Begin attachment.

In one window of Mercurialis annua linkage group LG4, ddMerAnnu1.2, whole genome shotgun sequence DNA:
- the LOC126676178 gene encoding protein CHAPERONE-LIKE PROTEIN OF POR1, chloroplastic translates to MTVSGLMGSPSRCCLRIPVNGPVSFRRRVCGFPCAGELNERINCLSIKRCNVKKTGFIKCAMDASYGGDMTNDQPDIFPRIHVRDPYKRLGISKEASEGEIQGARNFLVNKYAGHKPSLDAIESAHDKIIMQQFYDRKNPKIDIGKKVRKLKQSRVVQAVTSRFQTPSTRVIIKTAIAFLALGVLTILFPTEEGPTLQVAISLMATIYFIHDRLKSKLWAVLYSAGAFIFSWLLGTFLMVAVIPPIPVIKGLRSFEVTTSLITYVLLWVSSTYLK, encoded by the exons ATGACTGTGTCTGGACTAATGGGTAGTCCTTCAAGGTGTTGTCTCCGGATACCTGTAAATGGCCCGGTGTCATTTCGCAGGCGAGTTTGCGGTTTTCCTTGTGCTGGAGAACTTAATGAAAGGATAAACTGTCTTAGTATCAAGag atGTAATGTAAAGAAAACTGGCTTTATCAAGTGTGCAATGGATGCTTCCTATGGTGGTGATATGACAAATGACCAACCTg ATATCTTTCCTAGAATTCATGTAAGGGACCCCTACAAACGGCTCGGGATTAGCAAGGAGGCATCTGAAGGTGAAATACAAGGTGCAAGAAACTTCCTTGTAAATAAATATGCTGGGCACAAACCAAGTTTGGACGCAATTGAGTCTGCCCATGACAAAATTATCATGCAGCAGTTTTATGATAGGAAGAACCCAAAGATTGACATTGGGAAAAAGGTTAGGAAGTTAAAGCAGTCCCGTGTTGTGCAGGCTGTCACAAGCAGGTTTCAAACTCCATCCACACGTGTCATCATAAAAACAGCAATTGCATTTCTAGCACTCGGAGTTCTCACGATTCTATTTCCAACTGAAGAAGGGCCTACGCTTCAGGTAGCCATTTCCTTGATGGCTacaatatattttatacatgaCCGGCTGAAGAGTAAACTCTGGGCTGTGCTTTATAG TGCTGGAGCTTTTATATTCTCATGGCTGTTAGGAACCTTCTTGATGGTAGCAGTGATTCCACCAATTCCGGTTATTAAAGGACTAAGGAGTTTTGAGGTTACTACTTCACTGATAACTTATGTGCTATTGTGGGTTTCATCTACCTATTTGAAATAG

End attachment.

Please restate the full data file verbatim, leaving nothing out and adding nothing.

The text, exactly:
In one window of Mercurialis annua linkage group LG4, ddMerAnnu1.2, whole genome shotgun sequence DNA:
- the LOC126676178 gene encoding protein CHAPERONE-LIKE PROTEIN OF POR1, chloroplastic translates to MTVSGLMGSPSRCCLRIPVNGPVSFRRRVCGFPCAGELNERINCLSIKRCNVKKTGFIKCAMDASYGGDMTNDQPDIFPRIHVRDPYKRLGISKEASEGEIQGARNFLVNKYAGHKPSLDAIESAHDKIIMQQFYDRKNPKIDIGKKVRKLKQSRVVQAVTSRFQTPSTRVIIKTAIAFLALGVLTILFPTEEGPTLQVAISLMATIYFIHDRLKSKLWAVLYSAGAFIFSWLLGTFLMVAVIPPIPVIKGLRSFEVTTSLITYVLLWVSSTYLK, encoded by the exons ATGACTGTGTCTGGACTAATGGGTAGTCCTTCAAGGTGTTGTCTCCGGATACCTGTAAATGGCCCGGTGTCATTTCGCAGGCGAGTTTGCGGTTTTCCTTGTGCTGGAGAACTTAATGAAAGGATAAACTGTCTTAGTATCAAGag atGTAATGTAAAGAAAACTGGCTTTATCAAGTGTGCAATGGATGCTTCCTATGGTGGTGATATGACAAATGACCAACCTg ATATCTTTCCTAGAATTCATGTAAGGGACCCCTACAAACGGCTCGGGATTAGCAAGGAGGCATCTGAAGGTGAAATACAAGGTGCAAGAAACTTCCTTGTAAATAAATATGCTGGGCACAAACCAAGTTTGGACGCAATTGAGTCTGCCCATGACAAAATTATCATGCAGCAGTTTTATGATAGGAAGAACCCAAAGATTGACATTGGGAAAAAGGTTAGGAAGTTAAAGCAGTCCCGTGTTGTGCAGGCTGTCACAAGCAGGTTTCAAACTCCATCCACACGTGTCATCATAAAAACAGCAATTGCATTTCTAGCACTCGGAGTTCTCACGATTCTATTTCCAACTGAAGAAGGGCCTACGCTTCAGGTAGCCATTTCCTTGATGGCTacaatatattttatacatgaCCGGCTGAAGAGTAAACTCTGGGCTGTGCTTTATAG TGCTGGAGCTTTTATATTCTCATGGCTGTTAGGAACCTTCTTGATGGTAGCAGTGATTCCACCAATTCCGGTTATTAAAGGACTAAGGAGTTTTGAGGTTACTACTTCACTGATAACTTATGTGCTATTGTGGGTTTCATCTACCTATTTGAAATAG